Will my DV charges go away if my wife drops the charges?
It happens, verbal altercations can escalate. Those whom we love the most and those who love us the most know how to push our buttons, and we know how to push theirs. Often, this is the case when someone is facing domestic violence (DV) charges. While society seeks to demonize everyone facing these charges, rarely are these people who the police and media report them to be.
And, this is why, when couples reconcile, which happens often, they wonder if the spouse can just drop the charges. The Bartow, Florida, couple wants to figure out how to move on, and get back to a normal life. Is that possible?
Can reported victims drop charges?
Bluntly, no. A reported victim has no unilateral power to drop charges. Everyone has the power to report a perceived crime, and once that report is made, it is largely taken out of the reporter’s hands. The police investigate, but the prosecutor decides whether to move forward with charges.
Can they just refuse to participate in the investigation?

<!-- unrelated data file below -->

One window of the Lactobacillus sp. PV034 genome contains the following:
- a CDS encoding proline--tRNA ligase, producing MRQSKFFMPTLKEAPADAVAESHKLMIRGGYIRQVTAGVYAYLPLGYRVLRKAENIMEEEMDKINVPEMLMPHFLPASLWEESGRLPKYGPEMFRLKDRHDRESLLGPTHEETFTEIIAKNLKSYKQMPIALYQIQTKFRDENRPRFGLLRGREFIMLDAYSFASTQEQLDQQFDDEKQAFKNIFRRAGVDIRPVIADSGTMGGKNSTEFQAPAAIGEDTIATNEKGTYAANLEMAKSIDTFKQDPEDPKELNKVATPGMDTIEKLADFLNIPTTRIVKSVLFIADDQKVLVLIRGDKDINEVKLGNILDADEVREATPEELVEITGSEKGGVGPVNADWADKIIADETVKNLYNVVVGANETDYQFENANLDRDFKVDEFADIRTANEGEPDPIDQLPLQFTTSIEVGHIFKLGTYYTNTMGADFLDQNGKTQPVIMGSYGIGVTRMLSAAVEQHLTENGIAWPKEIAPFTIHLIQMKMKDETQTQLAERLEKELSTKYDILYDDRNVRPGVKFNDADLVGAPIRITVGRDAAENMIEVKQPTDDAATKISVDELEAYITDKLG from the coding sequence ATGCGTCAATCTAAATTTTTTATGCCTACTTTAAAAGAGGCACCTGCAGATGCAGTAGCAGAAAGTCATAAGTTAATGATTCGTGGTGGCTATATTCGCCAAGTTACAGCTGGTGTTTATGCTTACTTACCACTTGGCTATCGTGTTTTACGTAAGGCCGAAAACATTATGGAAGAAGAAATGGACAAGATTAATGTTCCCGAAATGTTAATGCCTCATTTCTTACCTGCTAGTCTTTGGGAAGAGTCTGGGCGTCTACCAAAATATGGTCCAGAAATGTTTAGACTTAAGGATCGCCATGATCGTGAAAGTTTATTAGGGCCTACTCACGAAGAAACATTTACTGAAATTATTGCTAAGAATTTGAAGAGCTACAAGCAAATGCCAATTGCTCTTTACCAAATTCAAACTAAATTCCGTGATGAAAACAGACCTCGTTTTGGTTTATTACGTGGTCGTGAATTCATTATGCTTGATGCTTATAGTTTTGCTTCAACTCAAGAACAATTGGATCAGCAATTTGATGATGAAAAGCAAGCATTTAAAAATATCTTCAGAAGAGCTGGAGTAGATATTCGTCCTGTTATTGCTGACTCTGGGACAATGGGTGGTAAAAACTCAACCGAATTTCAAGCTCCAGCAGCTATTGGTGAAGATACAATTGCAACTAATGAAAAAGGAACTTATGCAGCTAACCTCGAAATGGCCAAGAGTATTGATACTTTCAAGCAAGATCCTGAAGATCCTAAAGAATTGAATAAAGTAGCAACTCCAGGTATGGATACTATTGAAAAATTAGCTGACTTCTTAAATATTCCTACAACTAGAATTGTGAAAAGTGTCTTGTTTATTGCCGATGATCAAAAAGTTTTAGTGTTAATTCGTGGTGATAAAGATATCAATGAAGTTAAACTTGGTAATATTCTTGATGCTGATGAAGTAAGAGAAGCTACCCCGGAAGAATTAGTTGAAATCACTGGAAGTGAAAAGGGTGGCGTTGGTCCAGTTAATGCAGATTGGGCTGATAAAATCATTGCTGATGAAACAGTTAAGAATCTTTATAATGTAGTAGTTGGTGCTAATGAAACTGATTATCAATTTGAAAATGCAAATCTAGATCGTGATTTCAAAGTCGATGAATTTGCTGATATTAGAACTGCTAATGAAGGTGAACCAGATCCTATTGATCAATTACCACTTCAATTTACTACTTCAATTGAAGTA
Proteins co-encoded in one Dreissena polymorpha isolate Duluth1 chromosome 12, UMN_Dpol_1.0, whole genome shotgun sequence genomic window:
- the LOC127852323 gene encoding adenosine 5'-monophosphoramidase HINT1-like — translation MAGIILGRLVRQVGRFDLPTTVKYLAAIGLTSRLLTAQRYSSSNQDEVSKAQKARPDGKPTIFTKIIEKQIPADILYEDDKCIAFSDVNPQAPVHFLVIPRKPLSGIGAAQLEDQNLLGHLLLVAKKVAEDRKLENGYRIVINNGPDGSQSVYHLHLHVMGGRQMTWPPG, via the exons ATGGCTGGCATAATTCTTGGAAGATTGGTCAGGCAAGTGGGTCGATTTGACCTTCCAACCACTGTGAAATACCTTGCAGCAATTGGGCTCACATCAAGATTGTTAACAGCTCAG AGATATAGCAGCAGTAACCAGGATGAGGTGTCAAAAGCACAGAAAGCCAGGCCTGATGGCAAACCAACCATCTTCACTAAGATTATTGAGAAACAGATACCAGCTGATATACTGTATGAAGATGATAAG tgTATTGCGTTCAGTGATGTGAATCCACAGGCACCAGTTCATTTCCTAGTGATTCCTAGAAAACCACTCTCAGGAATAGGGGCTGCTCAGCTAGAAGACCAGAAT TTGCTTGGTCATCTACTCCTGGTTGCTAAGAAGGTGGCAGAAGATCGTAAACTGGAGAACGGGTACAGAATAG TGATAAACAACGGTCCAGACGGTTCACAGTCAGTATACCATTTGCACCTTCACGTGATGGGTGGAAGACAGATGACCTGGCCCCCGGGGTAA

The reported Bartow, Florida, victim can refuse to participate in the investigation, but the prosecution can subpoena them to testify at trial. If they then decide to change their story, they could face criminal charges themselves. This is why it is always recommended that the reported victim have their own attorney who can advise them on how to proceed, especially when they do not want to proceed.
What power do they have?
Prosecutors take a lot of information in when deciding whether to charge. This includes the crime itself and its severity, the person accused and their criminal history and the reported victim’s wishes. A victim can ask the prosecutor to not proceed with charges and explain why they do not want them to move forward. Of course, the prosecutor does not have to listen, but the wishes are given weight.
What can the accused do?
Primarily, listen to your Bartow, Florida, lawyer, period. Presumably, your lawyer knows what they are doing, and they can help you navigate this process and be your advocate. Generally, with crimes, like domestic violence, entering substance abuse treatment and mental health counseling can help you look like you are taking positive steps. Positive steps can help show the prosecutor that you are not a danger to your spouse or society.
The key takeaway
You cannot avoid domestic violence charges by convincing your spouse to drop the charges. Talk to your attorney before you engage with your spouse at all because even contacting them could get you in further trouble.